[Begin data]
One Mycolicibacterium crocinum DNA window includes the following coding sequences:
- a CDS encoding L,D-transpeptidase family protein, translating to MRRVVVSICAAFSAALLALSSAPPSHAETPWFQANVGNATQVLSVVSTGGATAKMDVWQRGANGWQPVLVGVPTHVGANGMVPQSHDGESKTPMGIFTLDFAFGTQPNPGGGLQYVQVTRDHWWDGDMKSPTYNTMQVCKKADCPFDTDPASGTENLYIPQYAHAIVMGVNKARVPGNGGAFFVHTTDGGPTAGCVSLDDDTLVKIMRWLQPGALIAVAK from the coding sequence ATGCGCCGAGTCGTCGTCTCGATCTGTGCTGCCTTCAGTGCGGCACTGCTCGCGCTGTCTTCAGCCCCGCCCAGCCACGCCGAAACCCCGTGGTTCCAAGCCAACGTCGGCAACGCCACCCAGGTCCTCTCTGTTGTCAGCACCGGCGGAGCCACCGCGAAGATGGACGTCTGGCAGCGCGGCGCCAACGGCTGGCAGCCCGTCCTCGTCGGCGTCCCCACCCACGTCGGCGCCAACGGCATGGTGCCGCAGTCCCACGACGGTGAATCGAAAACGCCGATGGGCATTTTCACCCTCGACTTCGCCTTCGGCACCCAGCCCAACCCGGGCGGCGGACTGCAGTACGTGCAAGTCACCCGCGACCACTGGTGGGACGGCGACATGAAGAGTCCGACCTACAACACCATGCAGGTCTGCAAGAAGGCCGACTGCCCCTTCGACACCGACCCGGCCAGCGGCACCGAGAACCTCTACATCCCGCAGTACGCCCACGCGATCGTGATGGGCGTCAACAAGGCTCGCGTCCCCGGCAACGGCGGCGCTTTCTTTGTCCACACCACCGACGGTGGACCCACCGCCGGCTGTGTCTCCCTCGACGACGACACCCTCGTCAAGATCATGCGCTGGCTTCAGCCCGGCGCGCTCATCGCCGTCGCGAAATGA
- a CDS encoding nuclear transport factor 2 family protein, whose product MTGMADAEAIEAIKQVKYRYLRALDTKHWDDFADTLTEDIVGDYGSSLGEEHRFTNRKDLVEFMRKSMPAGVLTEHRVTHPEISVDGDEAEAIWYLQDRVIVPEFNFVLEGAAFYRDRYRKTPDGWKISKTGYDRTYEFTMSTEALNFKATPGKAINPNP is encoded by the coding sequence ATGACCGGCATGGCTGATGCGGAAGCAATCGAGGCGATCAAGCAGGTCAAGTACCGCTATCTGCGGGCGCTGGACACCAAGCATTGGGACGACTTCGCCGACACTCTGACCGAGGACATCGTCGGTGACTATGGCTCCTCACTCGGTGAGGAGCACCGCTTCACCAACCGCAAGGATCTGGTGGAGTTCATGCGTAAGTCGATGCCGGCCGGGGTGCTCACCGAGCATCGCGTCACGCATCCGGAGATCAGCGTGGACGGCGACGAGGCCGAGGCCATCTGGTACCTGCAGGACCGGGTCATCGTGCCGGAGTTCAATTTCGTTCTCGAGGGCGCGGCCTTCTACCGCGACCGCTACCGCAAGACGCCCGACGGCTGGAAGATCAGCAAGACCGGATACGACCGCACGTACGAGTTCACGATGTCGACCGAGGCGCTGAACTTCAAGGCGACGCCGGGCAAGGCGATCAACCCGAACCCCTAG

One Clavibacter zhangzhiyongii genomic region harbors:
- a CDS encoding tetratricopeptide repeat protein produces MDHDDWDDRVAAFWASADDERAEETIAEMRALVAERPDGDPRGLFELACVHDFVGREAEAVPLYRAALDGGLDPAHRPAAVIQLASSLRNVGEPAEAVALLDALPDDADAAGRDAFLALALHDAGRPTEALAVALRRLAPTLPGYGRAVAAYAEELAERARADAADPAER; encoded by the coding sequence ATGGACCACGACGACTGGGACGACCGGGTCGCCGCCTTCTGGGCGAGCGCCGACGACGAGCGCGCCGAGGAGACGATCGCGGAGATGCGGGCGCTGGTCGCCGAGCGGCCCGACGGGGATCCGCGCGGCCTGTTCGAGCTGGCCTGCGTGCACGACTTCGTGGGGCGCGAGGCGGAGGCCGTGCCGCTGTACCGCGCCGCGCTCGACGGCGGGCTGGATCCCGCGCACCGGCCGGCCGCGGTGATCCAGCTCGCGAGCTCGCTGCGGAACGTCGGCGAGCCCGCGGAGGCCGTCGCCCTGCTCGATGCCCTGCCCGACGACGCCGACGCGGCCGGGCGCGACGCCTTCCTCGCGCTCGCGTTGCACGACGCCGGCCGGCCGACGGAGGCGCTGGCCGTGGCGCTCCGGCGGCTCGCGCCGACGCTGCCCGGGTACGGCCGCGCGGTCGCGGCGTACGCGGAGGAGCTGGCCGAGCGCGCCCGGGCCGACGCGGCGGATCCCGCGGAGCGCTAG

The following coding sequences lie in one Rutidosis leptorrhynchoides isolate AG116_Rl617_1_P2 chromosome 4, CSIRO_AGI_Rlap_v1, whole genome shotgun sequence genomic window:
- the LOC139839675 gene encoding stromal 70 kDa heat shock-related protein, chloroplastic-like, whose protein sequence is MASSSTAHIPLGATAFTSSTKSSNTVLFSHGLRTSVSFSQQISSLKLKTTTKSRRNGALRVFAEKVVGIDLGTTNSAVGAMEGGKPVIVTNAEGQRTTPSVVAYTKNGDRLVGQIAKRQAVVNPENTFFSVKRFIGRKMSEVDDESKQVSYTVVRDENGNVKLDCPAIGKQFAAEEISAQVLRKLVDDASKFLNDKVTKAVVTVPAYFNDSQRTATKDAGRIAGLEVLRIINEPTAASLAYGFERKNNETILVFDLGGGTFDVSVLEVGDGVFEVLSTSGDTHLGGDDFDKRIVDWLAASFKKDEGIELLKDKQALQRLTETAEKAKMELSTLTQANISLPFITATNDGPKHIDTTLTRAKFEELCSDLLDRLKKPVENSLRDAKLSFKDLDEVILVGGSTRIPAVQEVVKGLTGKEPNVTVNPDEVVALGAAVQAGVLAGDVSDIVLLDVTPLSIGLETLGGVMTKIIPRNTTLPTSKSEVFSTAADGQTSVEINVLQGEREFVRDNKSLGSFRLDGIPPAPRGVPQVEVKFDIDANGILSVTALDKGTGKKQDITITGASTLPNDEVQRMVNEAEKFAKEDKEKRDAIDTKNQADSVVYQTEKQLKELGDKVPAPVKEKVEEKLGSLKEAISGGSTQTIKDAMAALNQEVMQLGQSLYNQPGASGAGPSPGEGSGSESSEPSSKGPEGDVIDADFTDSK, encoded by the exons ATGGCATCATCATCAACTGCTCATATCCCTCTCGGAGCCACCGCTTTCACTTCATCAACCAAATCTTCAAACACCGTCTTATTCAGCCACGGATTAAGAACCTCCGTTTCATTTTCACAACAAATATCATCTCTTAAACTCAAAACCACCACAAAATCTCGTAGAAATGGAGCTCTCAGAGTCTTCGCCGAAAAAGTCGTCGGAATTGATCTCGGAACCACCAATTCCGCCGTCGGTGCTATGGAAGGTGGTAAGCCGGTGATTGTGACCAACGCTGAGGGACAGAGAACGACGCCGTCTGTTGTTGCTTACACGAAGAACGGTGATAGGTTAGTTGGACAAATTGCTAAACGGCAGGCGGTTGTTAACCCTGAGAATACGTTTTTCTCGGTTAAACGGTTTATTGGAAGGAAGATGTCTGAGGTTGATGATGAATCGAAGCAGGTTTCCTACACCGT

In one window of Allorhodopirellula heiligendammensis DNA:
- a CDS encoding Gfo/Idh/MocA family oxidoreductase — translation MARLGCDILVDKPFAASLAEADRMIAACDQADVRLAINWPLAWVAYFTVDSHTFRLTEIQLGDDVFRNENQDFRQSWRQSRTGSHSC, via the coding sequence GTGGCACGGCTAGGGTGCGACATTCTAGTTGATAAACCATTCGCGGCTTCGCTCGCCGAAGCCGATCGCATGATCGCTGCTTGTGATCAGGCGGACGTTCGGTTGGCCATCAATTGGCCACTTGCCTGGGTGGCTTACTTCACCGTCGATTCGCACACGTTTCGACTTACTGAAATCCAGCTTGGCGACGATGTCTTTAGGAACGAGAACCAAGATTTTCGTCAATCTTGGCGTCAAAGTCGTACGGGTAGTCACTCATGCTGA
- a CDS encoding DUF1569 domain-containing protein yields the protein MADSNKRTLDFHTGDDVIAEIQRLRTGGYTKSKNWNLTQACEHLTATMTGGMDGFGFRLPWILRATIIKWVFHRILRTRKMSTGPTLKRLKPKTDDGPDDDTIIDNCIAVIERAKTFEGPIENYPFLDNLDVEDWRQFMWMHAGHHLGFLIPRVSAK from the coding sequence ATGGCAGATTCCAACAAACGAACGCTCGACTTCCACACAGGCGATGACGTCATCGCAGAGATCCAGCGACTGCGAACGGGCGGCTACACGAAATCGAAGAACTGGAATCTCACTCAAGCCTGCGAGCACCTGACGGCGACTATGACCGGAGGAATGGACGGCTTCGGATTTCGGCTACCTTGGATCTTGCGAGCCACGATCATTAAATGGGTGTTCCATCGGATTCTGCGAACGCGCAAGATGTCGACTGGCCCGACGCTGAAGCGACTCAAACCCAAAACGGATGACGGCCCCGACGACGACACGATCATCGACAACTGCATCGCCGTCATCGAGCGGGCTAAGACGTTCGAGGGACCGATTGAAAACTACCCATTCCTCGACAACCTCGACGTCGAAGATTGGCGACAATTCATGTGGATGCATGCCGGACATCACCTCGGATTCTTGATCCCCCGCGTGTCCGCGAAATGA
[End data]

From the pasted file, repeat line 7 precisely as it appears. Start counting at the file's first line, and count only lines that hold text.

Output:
- the LOC139839675 gene encoding stromal 70 kDa heat shock-related protein, chloroplastic-like, whose protein sequence is MASSSTAHIPLGATAFTSSTKSSNTVLFSHGLRTSVSFSQQISSLKLKTTTKSRRNGALRVFAEKVVGIDLGTTNSAVGAMEGGKPVIVTNAEGQRTTPSVVAYTKNGDRLVGQIAKRQAVVNPENTFFSVKRFIGRKMSEVDDESKQVSYTVVRDENGNVKLDCPAIGKQFAAEEISAQVLRKLVDDASKFLNDKVTKAVVTVPAYFNDSQRTATKDAGRIAGLEVLRIINEPTAASLAYGFERKNNETILVFDLGGGTFDVSVLEVGDGVFEVLSTSGDTHLGGDDFDKRIVDWLAASFKKDEGIELLKDKQALQRLTETAEKAKMELSTLTQANISLPFITATNDGPKHIDTTLTRAKFEELCSDLLDRLKKPVENSLRDAKLSFKDLDEVILVGGSTRIPAVQEVVKGLTGKEPNVTVNPDEVVALGAAVQAGVLAGDVSDIVLLDVTPLSIGLETLGGVMTKIIPRNTTLPTSKSEVFSTAADGQTSVEINVLQGEREFVRDNKSLGSFRLDGIPPAPRGVPQVEVKFDIDANGILSVTALDKGTGKKQDITITGASTLPNDEVQRMVNEAEKFAKEDKEKRDAIDTKNQADSVVYQTEKQLKELGDKVPAPVKEKVEEKLGSLKEAISGGSTQTIKDAMAALNQEVMQLGQSLYNQPGASGAGPSPGEGSGSESSEPSSKGPEGDVIDADFTDSK, encoded by the exons ATGGCATCATCATCAACTGCTCATATCCCTCTCGGAGCCACCGCTTTCACTTCATCAACCAAATCTTCAAACACCGTCTTATTCAGCCACGGATTAAGAACCTCCGTTTCATTTTCACAACAAATATCATCTCTTAAACTCAAAACCACCACAAAATCTCGTAGAAATGGAGCTCTCAGAGTCTTCGCCGAAAAAGTCGTCGGAATTGATCTCGGAACCACCAATTCCGCCGTCGGTGCTATGGAAGGTGGTAAGCCGGTGATTGTGACCAACGCTGAGGGACAGAGAACGACGCCGTCTGTTGTTGCTTACACGAAGAACGGTGATAGGTTAGTTGGACAAATTGCTAAACGGCAGGCGGTTGTTAACCCTGAGAATACGTTTTTCTCGGTTAAACGGTTTATTGGAAGGAAGATGTCTGAGGTTGATGATGAATCGAAGCAGGTTTCCTACACCGT